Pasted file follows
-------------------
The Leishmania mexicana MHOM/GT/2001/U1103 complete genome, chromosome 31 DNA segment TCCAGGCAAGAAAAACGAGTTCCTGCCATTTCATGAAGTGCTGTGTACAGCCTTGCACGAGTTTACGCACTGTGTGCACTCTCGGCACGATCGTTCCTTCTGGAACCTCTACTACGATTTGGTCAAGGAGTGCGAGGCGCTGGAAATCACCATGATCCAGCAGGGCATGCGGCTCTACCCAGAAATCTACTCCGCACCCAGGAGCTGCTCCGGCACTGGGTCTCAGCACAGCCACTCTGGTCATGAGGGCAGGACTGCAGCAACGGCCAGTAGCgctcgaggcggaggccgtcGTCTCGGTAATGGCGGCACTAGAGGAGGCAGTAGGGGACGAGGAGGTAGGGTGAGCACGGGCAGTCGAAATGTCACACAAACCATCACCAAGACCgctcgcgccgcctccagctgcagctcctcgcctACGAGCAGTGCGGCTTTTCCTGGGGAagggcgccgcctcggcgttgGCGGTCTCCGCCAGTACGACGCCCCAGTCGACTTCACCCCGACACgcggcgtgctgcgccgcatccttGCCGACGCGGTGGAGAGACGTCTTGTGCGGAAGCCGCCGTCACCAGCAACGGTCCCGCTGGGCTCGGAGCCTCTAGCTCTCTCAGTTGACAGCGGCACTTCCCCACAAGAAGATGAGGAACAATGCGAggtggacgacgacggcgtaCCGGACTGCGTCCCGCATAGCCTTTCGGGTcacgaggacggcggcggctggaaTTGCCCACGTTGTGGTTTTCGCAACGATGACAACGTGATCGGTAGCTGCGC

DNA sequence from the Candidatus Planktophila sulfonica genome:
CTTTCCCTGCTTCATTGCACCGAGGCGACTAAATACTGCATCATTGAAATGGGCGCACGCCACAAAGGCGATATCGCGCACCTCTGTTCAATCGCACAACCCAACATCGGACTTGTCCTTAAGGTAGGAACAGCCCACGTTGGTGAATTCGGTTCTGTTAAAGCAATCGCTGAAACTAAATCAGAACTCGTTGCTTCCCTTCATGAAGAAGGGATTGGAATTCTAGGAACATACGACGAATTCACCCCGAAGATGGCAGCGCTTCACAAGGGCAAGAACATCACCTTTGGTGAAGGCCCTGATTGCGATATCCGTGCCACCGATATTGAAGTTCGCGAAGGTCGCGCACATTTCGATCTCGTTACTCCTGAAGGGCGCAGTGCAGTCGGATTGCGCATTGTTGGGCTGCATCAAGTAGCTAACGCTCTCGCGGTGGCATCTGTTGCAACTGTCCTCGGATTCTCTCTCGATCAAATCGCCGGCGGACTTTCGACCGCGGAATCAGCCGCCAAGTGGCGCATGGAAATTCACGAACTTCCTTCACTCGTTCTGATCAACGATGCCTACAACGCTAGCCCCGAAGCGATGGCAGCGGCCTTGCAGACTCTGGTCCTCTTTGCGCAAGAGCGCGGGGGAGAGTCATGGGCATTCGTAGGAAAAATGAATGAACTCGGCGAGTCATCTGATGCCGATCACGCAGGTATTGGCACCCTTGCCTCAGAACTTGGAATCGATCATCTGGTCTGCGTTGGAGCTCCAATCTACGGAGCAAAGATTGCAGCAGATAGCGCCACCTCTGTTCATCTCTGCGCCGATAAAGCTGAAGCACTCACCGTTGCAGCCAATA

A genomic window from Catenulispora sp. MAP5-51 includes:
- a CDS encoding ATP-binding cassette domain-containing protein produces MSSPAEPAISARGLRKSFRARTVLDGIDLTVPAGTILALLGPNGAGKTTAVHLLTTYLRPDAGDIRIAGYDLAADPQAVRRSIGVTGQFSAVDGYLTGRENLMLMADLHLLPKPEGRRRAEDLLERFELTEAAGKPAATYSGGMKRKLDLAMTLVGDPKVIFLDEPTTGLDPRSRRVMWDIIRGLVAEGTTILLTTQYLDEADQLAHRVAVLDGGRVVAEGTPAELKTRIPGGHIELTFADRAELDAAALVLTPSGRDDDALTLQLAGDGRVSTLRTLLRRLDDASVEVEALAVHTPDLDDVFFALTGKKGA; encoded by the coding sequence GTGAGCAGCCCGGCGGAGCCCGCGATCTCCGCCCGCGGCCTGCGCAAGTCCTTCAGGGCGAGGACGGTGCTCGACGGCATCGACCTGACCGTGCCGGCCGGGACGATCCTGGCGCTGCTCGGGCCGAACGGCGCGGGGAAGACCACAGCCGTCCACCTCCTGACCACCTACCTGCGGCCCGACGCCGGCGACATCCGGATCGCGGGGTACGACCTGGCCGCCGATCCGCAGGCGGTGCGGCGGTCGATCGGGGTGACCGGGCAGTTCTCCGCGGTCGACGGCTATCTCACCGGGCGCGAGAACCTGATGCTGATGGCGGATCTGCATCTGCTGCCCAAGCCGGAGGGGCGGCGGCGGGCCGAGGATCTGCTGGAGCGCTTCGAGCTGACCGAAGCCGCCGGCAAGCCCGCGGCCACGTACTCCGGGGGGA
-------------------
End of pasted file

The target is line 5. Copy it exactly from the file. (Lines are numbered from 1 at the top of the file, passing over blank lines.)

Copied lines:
- a CDS encoding ATP-binding cassette domain-containing protein produces MSSPAEPAISARGLRKSFRARTVLDGIDLTVPAGTILALLGPNGAGKTTAVHLLTTYLRPDAGDIRIAGYDLAADPQAVRRSIGVTGQFSAVDGYLTGRENLMLMADLHLLPKPEGRRRAEDLLERFELTEAAGKPAATYSGGMKRKLDLAMTLVGDPKVIFLDEPTTGLDPRSRRVMWDIIRGLVAEGTTILLTTQYLDEADQLAHRVAVLDGGRVVAEGTPAELKTRIPGGHIELTFADRAELDAAALVLTPSGRDDDALTLQLAGDGRVSTLRTLLRRLDDASVEVEALAVHTPDLDDVFFALTGKKGA; encoded by the coding sequence GTGAGCAGCCCGGCGGAGCCCGCGATCTCCGCCCGCGGCCTGCGCAAGTCCTTCAGGGCGAGGACGGTGCTCGACGGCATCGACCTGACCGTGCCGGCCGGGACGATCCTGGCGCTGCTCGGGCCGAACGGCGCGGGGAAGACCACAGCCGTCCACCTCCTGACCACCTACCTGCGGCCCGACGCCGGCGACATCCGGATCGCGGGGTACGACCTGGCCGCCGATCCGCAGGCGGTGCGGCGGTCGATCGGGGTGACCGGGCAGTTCTCCGCGGTCGACGGCTATCTCACCGGGCGCGAGAACCTGATGCTGATGGCGGATCTGCATCTGCTGCCCAAGCCGGAGGGGCGGCGGCGGGCCGAGGATCTGCTGGAGCGCTTCGAGCTGACCGAAGCCGCCGGCAAGCCCGCGGCCACGTACTCCGGGGGGA